* Yesterday, when chronicling the response of a few moderate Republicans to McConnell’s health care bill, I noted that all of them talked about being “concerned.” The reason that wobble-word is important was captured by something a senior GOP aide said to Caitlin Owens.
“Moderates always cave,” one senior GOP aide told me. “I don’t know if conservatives will cave. That’s the pickle.”
That might be true for Republicans. It explains why negotiations over this health care bill in both the House and the Senate have zeroed in on finding a way to please the conservatives. If you remember the kinds of negotiations we witnessed among Democrats over bills like the stimulus and Obamacare, they were all focused on winning over the moderates. That difference speaks volumes.
* One moderate Republican has gone on record to express something beyond “concern.”
Widely considered a key swing vote in Republican efforts to replace the Affordable Care Act, Sen. Dean Heller said Friday that he cannot support a recently released Senate revision to the healthcare law as written.
Flanked by fellow Republican Gov. Brian Sandoval, Heller said at a Las Vegas press conference that the Senate’s version of a replacement for the federal health insurance law, which could come up for a vote as soon as next week, was unpalatable for him and for the state.
“It’s simply not the answer,” he said.
* A few weeks ago I remember seeing this article about Sen. Bill Cassidy (R-LA) in Politico titled, “Meet the GOP senator who wants to bridge the Obamacare divide.”
To hear him tell it, he’s the one in Congress fighting to keep President Donald Trump’s promises to his base. On the campaign trail, Cassidy argues that Trump consistently promised a health care plan that would reduce premiums, eliminate mandates, ensure continuous coverage and protect people with pre-existing conditions. Any GOP plan, he says, needs to meet that bar…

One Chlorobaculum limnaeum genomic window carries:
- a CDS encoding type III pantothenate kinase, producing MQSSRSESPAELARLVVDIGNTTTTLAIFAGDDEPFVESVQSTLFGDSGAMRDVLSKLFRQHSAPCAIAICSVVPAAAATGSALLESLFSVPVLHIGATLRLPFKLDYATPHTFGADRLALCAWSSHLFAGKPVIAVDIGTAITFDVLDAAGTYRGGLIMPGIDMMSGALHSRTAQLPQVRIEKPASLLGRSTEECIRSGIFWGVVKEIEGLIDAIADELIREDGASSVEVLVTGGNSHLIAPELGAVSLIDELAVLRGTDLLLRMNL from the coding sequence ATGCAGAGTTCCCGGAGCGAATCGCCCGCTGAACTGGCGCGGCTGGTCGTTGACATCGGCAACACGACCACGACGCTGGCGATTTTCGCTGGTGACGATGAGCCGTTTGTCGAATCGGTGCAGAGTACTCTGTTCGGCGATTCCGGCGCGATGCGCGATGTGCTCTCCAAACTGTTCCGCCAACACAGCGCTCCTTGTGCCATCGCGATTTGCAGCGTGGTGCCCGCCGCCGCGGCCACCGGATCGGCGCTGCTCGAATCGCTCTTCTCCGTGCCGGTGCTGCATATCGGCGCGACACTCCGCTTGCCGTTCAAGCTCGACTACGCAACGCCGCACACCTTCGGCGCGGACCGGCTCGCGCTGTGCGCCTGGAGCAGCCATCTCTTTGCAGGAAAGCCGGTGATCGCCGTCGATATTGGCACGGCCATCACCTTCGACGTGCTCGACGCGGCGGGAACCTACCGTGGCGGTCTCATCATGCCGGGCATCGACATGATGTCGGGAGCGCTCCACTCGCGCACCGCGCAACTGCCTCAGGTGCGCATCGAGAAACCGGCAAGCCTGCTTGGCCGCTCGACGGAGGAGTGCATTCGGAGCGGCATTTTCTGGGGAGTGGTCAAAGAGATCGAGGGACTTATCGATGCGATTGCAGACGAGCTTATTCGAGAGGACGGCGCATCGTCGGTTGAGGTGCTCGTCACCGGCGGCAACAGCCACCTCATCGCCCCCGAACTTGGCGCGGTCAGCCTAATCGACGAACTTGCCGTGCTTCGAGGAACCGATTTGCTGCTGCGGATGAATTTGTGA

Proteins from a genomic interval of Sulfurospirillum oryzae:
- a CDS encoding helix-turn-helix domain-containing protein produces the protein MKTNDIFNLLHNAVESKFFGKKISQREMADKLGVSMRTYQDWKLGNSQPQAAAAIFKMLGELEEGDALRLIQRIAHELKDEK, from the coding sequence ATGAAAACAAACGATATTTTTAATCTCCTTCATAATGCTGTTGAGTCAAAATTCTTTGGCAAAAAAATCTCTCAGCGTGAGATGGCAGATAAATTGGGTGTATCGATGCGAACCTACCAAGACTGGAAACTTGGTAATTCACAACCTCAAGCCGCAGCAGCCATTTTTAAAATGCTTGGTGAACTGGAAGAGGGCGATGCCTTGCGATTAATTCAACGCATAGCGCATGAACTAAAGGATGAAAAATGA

Sen. Lindsey Graham (R-S.C.) called Cassidy a “real intellectual driver on our side” and said it’s unlikely the Louisiana senator would simply fall in line at the end of the process and vote for whatever GOP leaders demand.
* That was then. This is now.
Sen. Bill Cassidy (R-LA) expressed his support for the Senate Republicans’ Obamacare repeal bill Friday, although he told the hosts of “Fox & Friends” that he had yet to commit to voting for it.
Asked if the bill bettered the state of health care, Cassidy replied: “It depends on how you define ‘better.’”
* There was a time not that long ago that most of the mainstream media was tying themselves in knots trying to come up with euphemisms to avoid saying that Trump lies. Those days seem to be gone. Today the New York Times published a graphic that is simply titled, “Trump’s Lies.” They chronicle every one he’s told since inauguration (and yes, they had to use really small font to do so). Here is part of their commentary to accompany the list.
President Trump’s political rise was built on a lie (about Barack Obama’s birthplace). His lack of truthfulness has also become central to the Russia investigation, with James Comey, the former director of the F.B.I., testifying under oath about Trump’s “lies, plain and simple.”
There is simply no precedent for an American president to spend so much time telling untruths. Every president has shaded the truth or told occasional whoppers. No other president — of either party — has behaved as Trump is behaving. He is trying to create an atmosphere in which reality is irrelevant.
By the way, that last line about creating “an atmosphere in which reality is irrelevant” comes right out of Vladimir Putin’s playbook.
* Kevin Drum is right. This is pretty much America in a nutshell:
* Finally, early this week I mentioned that I had just been introduced to the music of Jason Isbell. The song he performed on The Late Show with Stephen Colbert this week pretty well describes how I’m trying to hold on…sometimes just barely by my fingernails.
I know you’re tired
And you ain’t sleeping well
And likely mad as hell
But wherever you are
I hope the high road leads you home again
To a world you want to live in